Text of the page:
1. Religion-state relations differ vastly across extant democracies. This is the case both for
long-standing as well as newer democracies, regardless of the majority religion of the
country. While some entertain relatively strict separation between religion and state, such
as the United States, South Korea, and Senegal, others allow for a variety of partner-
ships between the two realms (Fox 2007b). For instance, three quarters of all EU mem-
ber states, offer (non-devotional) religious education in public schools. So does the
world’s largest Muslim democracy, Indonesia. India, another long-standing democracy,
Table 1b: Members of the Arab League and their Democratic Rankings: Freedom House, Polity IV,
FH score
Polity IV
BTI Democracy
Members of
the Arab League
Comoros 4 49
Lebanon 5 3 7 6.25
Kuwait 4 5)7 4.68
Morocco 5 4)6 4.05
Algeria 6 5 2 4.37
Djibouti 6 52
Iraq 5 6 3 4.22
Yemen 6 5)2 4.23
Jordan 6 5)3 4.02
Mauritania 6 5)2 3.63
Egypt 6 5)3 4.22
Bahrain 6 5)8 4.42
UAE 6 5)8 4.15
Oman 6 5)8 3.98
Qatar 6 5)10 4.2
Tunisia 7 5)4 3.78
Syria 7 6)7 3.23
Saudi Arabia 7 6)10 2.87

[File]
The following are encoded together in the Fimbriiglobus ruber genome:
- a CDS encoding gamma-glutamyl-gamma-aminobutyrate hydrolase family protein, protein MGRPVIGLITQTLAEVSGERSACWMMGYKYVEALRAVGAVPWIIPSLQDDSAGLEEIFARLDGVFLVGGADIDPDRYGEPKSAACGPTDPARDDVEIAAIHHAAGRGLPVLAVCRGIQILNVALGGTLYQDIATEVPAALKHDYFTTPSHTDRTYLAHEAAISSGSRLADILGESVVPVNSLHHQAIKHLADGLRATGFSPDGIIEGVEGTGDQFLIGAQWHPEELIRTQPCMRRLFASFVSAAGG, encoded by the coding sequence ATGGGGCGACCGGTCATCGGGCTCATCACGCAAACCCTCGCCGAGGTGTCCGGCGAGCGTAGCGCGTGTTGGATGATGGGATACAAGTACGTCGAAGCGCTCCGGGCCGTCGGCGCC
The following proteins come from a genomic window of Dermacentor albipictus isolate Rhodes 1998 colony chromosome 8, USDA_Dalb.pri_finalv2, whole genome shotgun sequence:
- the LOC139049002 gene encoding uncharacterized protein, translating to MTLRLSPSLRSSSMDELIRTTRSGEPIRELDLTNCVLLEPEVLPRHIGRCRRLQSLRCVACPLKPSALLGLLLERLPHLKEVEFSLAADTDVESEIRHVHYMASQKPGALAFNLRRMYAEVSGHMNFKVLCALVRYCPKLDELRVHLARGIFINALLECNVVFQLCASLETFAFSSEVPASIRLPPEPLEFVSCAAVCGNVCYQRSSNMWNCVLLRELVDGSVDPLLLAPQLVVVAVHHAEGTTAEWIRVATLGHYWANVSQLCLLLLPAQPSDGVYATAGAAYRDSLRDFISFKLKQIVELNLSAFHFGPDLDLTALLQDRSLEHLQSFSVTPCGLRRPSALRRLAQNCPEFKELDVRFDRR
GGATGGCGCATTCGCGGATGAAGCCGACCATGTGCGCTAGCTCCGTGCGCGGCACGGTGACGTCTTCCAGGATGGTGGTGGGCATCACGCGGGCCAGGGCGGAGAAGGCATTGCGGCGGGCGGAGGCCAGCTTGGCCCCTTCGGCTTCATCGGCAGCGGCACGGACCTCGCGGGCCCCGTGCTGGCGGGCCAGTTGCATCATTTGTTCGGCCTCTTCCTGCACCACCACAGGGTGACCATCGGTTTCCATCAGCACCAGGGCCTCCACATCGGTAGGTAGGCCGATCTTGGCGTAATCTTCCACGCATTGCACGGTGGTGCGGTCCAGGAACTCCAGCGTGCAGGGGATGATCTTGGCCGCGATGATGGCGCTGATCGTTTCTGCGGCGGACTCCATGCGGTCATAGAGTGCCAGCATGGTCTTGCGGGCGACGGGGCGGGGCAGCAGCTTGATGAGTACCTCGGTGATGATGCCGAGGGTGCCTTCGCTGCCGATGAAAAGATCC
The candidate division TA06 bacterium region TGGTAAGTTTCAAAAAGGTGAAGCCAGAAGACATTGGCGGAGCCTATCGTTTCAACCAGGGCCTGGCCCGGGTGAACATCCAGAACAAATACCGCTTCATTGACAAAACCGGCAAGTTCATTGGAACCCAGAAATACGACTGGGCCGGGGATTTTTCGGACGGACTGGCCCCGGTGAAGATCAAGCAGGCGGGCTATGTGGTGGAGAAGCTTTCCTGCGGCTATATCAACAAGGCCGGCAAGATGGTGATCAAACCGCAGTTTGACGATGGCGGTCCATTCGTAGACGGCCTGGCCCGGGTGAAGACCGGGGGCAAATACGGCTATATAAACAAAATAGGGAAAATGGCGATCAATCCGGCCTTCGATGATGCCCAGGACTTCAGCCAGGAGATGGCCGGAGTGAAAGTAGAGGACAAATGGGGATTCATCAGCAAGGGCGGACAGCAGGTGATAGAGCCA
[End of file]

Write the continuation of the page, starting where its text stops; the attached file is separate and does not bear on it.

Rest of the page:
Sudan 7 7)2 3.02
Libya 7 7)7 3.20
Somalia 7 7)77 1.47
Since 1972, Freedom House has annually classified the status of political rights and civil liberties in
most countries around the world on a scale between 1 (free) and 7 (unfree). The scores are listed here
as political rights, civil liberties (for instance, 2 3 indicates 2 on political rights and 3 on civil liberties).
Polity IV captures the degree of contestation and freedom in political systems. The measure given
here is the ‘polity 2’ variable that classifies countries on a scale between )10 to +10 annually. Coun-
tries with a score of +7 and above are generally considered to be democratic.
The BTI Status of Democracy-Index measures the progress towards democracy along five criteria
(stateness, political participation, rule of law, stability of democratic institutions, political and social
integration) and 18 indicators. Scores given along each of the 18 indicators range from a minimum 1
to a maximum 10. The Bertelsmann Transformation Index has been published thus far in 2003, 2006
and 2008 (biennially hereafter).
Although the Muslim population of these three states is numerically majoritarian, other religions
and beliefs have large percentages of adherents. Burkina Faso: 60% Muslim, 40% indigenous beliefs;
Chad: 53.1% Muslim, 20.1% Christian; Guinea-Bissau: 50% Muslim, 40% indigenous beliefs.
Source: BTI (2010); Freedom House (2011); Polity IV (2010).
116 Mirjam Ku
2012 Swiss Political Science Association Swiss Political Science Review (2012) Vol. 18(1): 114–119